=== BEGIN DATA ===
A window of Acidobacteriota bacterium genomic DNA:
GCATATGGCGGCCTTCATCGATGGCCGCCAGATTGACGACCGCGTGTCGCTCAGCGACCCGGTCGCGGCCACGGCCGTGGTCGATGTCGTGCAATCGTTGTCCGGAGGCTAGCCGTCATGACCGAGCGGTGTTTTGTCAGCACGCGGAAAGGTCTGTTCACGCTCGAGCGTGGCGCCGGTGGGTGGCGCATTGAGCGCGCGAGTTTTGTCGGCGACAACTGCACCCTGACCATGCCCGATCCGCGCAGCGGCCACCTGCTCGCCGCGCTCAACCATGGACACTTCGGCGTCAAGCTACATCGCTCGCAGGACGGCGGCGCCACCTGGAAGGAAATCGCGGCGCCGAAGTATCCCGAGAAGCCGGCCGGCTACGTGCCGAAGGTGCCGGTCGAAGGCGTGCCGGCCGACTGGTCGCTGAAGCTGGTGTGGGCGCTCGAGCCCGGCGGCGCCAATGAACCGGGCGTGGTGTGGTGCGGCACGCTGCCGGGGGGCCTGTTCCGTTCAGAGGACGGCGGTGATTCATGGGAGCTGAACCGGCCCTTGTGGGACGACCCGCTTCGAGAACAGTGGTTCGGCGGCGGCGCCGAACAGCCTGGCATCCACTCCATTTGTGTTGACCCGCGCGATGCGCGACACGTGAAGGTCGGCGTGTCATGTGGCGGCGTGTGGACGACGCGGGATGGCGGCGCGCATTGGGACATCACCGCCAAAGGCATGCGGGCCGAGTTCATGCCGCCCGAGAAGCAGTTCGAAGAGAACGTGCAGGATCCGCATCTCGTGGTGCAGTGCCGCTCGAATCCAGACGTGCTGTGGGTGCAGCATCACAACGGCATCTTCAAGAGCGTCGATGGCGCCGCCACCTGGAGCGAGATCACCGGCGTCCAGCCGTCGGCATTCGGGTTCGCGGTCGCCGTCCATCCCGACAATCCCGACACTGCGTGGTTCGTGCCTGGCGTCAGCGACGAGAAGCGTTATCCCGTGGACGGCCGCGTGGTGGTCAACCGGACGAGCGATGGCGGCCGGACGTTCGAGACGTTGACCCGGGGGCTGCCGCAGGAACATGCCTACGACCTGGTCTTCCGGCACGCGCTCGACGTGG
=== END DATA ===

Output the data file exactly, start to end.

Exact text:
A window of Acidobacteriota bacterium genomic DNA:
GCATATGGCGGCCTTCATCGATGGCCGCCAGATTGACGACCGCGTGTCGCTCAGCGACCCGGTCGCGGCCACGGCCGTGGTCGATGTCGTGCAATCGTTGTCCGGAGGCTAGCCGTCATGACCGAGCGGTGTTTTGTCAGCACGCGGAAAGGTCTGTTCACGCTCGAGCGTGGCGCCGGTGGGTGGCGCATTGAGCGCGCGAGTTTTGTCGGCGACAACTGCACCCTGACCATGCCCGATCCGCGCAGCGGCCACCTGCTCGCCGCGCTCAACCATGGACACTTCGGCGTCAAGCTACATCGCTCGCAGGACGGCGGCGCCACCTGGAAGGAAATCGCGGCGCCGAAGTATCCCGAGAAGCCGGCCGGCTACGTGCCGAAGGTGCCGGTCGAAGGCGTGCCGGCCGACTGGTCGCTGAAGCTGGTGTGGGCGCTCGAGCCCGGCGGCGCCAATGAACCGGGCGTGGTGTGGTGCGGCACGCTGCCGGGGGGCCTGTTCCGTTCAGAGGACGGCGGTGATTCATGGGAGCTGAACCGGCCCTTGTGGGACGACCCGCTTCGAGAACAGTGGTTCGGCGGCGGCGCCGAACAGCCTGGCATCCACTCCATTTGTGTTGACCCGCGCGATGCGCGACACGTGAAGGTCGGCGTGTCATGTGGCGGCGTGTGGACGACGCGGGATGGCGGCGCGCATTGGGACATCACCGCCAAAGGCATGCGGGCCGAGTTCATGCCGCCCGAGAAGCAGTTCGAAGAGAACGTGCAGGATCCGCATCTCGTGGTGCAGTGCCGCTCGAATCCAGACGTGCTGTGGGTGCAGCATCACAACGGCATCTTCAAGAGCGTCGATGGCGCCGCCACCTGGAGCGAGATCACCGGCGTCCAGCCGTCGGCATTCGGGTTCGCGGTCGCCGTCCATCCCGACAATCCCGACACTGCGTGGTTCGTGCCTGGCGTCAGCGACGAGAAGCGTTATCCCGTGGACGGCCGCGTGGTGGTCAACCGGACGAGCGATGGCGGCCGGACGTTCGAGACGTTGACCCGGGGGCTGCCGCAGGAACATGCCTACGACCTGGTCTTCCGGCACGCGCTCGACGTGG